The Great Protestant Republic
The sixth chapter shows northern evangelicals preoccupied during Grant’s presidency with managing various cultural, social, and political forces centrifugally threatening the Union. Their larger vision for national Christian oneness continued to subsume the ex-slaves. This was evident in several ways: first, many looked to the cohesive, homogenizing power that evangelicalism promised to provide the large and growing republic; second, predisposed to see Reconstruction end, particularly following the passage of the Fifteenth Amendment, northern evangelicals were convinced that they had one of their own in the White House and thus supported Grant during the 1872 election against Liberal Republicans; and third, they regarded him as an ally when it came to addressing the potential threat offered by Native Americans and Roman Catholics. By the end of Grant’s presidency, the Union appeared restored, the nation had just celebrated its centennial, prosperity and oneness seemed to abound, and Americans felt at peace.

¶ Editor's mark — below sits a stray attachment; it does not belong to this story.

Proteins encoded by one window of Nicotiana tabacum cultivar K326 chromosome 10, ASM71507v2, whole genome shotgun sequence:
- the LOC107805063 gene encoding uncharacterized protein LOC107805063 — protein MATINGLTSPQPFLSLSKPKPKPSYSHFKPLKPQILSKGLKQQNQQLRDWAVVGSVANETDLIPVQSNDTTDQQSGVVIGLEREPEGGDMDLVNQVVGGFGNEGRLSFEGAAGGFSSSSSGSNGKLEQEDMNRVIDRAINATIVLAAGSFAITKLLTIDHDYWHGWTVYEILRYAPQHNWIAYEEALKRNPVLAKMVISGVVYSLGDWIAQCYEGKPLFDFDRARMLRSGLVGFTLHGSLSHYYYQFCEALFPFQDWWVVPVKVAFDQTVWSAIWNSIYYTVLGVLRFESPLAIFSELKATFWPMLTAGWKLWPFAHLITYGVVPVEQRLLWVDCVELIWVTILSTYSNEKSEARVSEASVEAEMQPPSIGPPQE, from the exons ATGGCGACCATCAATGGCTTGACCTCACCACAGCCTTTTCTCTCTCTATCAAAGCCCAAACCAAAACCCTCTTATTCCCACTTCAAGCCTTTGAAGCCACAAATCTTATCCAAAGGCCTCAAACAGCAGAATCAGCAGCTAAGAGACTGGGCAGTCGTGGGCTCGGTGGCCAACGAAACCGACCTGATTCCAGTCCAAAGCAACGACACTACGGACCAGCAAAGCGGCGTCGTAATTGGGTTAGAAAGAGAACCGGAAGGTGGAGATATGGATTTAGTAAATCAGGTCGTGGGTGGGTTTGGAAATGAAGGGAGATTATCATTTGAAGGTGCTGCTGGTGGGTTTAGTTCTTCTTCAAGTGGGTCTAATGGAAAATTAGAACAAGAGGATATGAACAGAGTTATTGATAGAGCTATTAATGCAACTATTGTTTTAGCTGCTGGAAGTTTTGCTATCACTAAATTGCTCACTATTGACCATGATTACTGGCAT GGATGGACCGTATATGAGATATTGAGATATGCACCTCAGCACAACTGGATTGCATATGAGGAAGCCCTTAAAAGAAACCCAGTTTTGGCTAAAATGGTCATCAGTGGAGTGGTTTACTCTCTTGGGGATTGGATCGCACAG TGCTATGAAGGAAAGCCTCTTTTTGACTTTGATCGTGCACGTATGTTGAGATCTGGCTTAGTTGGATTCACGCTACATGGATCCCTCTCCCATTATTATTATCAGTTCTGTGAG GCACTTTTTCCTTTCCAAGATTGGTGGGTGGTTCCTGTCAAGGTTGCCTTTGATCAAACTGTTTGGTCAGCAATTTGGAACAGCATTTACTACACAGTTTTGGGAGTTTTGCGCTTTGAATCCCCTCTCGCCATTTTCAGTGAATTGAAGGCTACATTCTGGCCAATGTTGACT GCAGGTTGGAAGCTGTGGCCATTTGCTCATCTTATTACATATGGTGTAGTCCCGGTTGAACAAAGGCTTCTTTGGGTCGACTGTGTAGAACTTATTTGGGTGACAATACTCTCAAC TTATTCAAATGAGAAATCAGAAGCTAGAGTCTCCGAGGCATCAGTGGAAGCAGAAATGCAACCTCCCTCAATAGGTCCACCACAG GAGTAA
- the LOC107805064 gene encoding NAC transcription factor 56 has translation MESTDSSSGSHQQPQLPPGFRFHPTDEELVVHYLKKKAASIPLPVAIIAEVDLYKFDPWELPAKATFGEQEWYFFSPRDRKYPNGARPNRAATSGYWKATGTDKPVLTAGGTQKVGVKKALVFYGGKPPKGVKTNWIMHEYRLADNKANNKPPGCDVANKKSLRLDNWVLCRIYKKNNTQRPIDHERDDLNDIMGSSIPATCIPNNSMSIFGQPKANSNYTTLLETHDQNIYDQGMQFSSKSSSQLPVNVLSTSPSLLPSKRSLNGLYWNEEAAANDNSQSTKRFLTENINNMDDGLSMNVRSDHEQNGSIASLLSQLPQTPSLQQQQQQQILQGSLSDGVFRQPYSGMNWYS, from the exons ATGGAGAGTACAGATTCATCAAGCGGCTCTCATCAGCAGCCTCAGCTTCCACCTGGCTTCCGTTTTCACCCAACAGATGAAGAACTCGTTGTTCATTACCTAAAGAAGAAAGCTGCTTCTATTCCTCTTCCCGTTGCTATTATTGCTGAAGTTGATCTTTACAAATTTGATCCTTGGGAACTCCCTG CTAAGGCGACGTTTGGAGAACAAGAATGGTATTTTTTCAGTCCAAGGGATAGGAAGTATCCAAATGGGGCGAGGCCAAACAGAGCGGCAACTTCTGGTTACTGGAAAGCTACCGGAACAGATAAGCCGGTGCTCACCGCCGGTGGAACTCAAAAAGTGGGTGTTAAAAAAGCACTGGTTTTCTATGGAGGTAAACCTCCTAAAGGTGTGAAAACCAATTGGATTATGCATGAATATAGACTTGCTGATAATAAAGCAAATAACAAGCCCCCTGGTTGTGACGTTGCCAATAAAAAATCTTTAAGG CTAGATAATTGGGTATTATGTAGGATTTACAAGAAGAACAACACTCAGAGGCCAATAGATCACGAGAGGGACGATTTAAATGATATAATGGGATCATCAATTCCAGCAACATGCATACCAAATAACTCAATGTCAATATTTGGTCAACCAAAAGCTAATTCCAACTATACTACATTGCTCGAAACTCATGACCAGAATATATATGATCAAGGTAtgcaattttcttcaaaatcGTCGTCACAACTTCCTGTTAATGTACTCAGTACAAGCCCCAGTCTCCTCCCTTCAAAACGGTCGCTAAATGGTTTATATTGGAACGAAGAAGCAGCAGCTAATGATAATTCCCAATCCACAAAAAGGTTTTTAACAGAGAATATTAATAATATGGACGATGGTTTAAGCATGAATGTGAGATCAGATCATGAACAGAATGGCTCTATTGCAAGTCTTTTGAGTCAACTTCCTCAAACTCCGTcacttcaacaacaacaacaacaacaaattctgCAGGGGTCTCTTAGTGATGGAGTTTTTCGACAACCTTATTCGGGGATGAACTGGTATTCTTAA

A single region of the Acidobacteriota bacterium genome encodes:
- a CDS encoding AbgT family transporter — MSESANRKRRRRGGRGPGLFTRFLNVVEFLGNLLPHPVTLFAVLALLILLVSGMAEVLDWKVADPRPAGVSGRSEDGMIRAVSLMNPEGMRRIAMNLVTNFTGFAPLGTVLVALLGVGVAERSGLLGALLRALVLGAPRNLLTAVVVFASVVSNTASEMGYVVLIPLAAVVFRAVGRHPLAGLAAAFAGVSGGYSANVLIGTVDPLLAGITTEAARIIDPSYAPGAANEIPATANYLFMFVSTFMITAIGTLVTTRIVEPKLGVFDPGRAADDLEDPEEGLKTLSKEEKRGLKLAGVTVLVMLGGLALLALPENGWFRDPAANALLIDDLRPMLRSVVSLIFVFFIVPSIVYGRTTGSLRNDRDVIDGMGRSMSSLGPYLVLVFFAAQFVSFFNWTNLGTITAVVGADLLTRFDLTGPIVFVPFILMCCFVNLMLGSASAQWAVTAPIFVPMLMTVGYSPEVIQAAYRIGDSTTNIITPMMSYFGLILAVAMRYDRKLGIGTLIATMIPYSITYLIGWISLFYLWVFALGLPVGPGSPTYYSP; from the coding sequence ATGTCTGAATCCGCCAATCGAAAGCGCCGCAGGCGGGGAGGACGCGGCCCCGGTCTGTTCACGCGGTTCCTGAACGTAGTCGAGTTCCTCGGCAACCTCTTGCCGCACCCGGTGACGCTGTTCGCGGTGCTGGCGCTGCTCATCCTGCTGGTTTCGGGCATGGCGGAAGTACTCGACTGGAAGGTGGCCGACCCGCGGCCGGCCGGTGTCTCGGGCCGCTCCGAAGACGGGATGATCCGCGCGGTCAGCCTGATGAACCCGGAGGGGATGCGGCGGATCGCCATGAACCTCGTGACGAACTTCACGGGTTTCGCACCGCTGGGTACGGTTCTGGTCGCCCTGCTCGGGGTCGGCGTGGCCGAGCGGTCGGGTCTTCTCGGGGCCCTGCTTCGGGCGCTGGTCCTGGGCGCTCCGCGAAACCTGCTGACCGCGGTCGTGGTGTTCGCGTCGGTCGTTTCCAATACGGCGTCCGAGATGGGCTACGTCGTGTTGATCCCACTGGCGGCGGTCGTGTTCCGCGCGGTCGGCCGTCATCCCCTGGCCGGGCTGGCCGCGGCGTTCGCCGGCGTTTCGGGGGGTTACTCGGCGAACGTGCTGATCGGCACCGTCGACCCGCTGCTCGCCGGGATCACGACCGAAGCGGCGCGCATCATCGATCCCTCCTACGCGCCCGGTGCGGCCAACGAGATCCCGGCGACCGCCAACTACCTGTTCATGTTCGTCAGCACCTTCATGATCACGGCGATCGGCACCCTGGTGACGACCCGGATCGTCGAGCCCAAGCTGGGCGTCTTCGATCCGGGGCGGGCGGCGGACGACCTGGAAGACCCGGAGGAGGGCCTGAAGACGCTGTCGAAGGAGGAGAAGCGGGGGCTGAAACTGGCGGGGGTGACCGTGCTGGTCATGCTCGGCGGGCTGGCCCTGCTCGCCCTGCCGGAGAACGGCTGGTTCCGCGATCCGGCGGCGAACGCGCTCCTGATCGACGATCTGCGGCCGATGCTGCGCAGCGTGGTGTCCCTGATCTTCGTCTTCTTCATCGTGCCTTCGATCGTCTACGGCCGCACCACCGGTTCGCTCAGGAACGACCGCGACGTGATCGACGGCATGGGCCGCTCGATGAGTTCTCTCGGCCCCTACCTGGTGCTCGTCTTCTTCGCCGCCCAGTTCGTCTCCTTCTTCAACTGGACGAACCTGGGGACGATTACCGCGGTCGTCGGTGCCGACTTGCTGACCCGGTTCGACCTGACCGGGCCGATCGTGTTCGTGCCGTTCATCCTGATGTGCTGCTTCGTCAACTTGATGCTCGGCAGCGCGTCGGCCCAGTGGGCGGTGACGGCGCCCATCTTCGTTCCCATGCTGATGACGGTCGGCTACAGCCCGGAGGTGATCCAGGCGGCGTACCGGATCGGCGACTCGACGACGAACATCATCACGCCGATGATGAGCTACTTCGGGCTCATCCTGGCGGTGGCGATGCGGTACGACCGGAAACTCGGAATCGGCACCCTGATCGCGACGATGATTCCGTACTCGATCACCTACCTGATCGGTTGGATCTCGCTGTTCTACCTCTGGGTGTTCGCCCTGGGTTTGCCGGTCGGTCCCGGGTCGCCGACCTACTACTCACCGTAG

Fordham Scholarship Online requires a subscription or purchase to access the full text of books within the service. Public users can however freely search the site and view the abstracts and keywords for each book and chapter.
If you think you should have access to this title, please contact your librarian.